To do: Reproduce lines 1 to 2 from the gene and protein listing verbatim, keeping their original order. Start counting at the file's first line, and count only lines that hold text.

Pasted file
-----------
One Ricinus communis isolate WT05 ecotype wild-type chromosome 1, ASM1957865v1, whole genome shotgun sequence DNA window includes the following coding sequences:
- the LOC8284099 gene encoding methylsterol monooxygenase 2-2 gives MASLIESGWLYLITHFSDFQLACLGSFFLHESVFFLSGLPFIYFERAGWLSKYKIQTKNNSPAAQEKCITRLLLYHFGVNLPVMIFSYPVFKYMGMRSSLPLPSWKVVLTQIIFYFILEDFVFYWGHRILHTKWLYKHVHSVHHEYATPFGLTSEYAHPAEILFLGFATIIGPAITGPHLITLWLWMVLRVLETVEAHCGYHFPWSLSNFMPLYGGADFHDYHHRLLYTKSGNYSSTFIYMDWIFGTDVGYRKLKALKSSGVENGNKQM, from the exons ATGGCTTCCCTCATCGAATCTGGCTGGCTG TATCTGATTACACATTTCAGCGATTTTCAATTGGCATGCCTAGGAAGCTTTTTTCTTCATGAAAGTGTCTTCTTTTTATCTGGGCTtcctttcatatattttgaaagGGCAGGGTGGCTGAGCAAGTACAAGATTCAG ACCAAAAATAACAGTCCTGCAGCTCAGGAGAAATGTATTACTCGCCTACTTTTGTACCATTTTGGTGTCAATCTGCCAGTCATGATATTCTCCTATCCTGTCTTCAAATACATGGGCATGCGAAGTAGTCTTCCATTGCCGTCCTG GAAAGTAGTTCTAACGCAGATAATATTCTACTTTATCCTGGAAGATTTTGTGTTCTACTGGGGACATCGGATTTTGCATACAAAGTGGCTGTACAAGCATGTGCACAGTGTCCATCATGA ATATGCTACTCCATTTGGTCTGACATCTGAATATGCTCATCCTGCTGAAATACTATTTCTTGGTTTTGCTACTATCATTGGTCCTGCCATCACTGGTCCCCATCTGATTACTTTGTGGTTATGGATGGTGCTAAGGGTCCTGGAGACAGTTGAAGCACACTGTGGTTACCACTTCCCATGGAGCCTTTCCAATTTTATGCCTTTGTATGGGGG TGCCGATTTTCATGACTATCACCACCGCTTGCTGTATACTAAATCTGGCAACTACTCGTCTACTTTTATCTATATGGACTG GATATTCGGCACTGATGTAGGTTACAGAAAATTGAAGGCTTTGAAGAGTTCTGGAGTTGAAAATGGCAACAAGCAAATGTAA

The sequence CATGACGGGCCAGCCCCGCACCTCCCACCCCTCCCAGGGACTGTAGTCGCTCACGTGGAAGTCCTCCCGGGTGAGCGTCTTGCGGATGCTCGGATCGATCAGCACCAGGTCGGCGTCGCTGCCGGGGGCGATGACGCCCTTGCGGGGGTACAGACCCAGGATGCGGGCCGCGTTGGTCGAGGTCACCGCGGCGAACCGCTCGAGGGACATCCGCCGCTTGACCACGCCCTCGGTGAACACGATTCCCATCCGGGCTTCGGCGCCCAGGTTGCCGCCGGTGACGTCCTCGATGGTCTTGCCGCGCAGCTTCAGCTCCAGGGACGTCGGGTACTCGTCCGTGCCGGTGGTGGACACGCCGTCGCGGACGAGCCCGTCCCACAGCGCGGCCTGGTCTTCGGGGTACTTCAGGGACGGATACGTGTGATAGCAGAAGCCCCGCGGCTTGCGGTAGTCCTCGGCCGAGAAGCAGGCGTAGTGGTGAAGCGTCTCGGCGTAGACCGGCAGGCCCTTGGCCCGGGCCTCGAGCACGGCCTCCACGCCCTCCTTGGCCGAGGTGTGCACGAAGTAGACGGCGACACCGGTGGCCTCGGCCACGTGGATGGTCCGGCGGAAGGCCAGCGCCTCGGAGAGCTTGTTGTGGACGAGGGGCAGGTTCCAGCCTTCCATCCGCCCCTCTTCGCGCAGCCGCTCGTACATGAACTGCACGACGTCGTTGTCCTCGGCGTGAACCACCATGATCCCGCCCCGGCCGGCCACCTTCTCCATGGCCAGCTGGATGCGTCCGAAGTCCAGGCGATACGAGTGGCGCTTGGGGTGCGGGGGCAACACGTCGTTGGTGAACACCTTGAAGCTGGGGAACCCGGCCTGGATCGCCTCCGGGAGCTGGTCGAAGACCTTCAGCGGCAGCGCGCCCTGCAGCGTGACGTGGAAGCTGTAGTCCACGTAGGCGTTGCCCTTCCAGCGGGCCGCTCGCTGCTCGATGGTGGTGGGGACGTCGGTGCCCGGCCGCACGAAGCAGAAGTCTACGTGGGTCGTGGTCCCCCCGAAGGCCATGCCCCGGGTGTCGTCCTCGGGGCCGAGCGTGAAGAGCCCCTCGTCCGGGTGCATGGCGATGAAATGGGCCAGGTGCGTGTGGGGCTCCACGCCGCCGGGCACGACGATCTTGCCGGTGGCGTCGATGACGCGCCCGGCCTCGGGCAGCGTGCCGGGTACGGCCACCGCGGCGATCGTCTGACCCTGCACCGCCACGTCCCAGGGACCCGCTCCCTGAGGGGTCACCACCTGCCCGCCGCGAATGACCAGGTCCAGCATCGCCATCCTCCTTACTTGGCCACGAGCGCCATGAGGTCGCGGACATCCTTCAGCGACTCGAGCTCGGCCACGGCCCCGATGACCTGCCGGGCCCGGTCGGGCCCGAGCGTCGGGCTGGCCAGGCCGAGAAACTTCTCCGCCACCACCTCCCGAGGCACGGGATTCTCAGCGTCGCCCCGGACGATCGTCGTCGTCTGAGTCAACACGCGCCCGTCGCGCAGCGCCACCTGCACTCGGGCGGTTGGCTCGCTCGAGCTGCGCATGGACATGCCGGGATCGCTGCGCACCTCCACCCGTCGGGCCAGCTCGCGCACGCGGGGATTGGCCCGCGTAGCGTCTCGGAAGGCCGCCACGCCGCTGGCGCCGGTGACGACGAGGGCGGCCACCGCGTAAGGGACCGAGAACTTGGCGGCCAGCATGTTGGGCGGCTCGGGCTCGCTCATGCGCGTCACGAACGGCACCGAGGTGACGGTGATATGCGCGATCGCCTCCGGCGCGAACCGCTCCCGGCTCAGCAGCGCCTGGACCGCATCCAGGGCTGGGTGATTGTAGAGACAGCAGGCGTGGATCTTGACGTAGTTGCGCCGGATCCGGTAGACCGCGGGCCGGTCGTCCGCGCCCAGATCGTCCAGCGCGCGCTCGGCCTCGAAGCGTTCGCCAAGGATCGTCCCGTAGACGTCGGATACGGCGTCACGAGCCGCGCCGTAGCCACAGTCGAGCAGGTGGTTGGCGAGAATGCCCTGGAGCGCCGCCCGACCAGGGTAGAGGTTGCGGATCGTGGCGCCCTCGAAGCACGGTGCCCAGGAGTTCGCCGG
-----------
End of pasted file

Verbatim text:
One Ricinus communis isolate WT05 ecotype wild-type chromosome 1, ASM1957865v1, whole genome shotgun sequence DNA window includes the following coding sequences:
- the LOC8284099 gene encoding methylsterol monooxygenase 2-2 gives MASLIESGWLYLITHFSDFQLACLGSFFLHESVFFLSGLPFIYFERAGWLSKYKIQTKNNSPAAQEKCITRLLLYHFGVNLPVMIFSYPVFKYMGMRSSLPLPSWKVVLTQIIFYFILEDFVFYWGHRILHTKWLYKHVHSVHHEYATPFGLTSEYAHPAEILFLGFATIIGPAITGPHLITLWLWMVLRVLETVEAHCGYHFPWSLSNFMPLYGGADFHDYHHRLLYTKSGNYSSTFIYMDWIFGTDVGYRKLKALKSSGVENGNKQM, from the exons ATGGCTTCCCTCATCGAATCTGGCTGGCTG TATCTGATTACACATTTCAGCGATTTTCAATTGGCATGCCTAGGAAGCTTTTTTCTTCATGAAAGTGTCTTCTTTTTATCTGGGCTtcctttcatatattttgaaagGGCAGGGTGGCTGAGCAAGTACAAGATTCAG ACCAAAAATAACAGTCCTGCAGCTCAGGAGAAATGTATTACTCGCCTACTTTTGTACCATTTTGGTGTCAATCTGCCAGTCATGATATTCTCCTATCCTGTCTTCAAATACATGGGCATGCGAAGTAGTCTTCCATTGCCGTCCTG GAAAGTAGTTCTAACGCAGATAATATTCTACTTTATCCTGGAAGATTTTGTGTTCTACTGGGGACATCGGATTTTGCATACAAAGTGGCTGTACAAGCATGTGCACAGTGTCCATCATGA ATATGCTACTCCATTTGGTCTGACATCTGAATATGCTCATCCTGCTGAAATACTATTTCTTGGTTTTGCTACTATCATTGGTCCTGCCATCACTGGTCCCCATCTGATTACTTTGTGGTTATGGATGGTGCTAAGGGTCCTGGAGACAGTTGAAGCACACTGTGGTTACCACTTCCCATGGAGCCTTTCCAATTTTATGCCTTTGTATGGGGG TGCCGATTTTCATGACTATCACCACCGCTTGCTGTATACTAAATCTGGCAACTACTCGTCTACTTTTATCTATATGGACTG GATATTCGGCACTGATGTAGGTTACAGAAAATTGAAGGCTTTGAAGAGTTCTGGAGTTGAAAATGGCAACAAGCAAATGTAA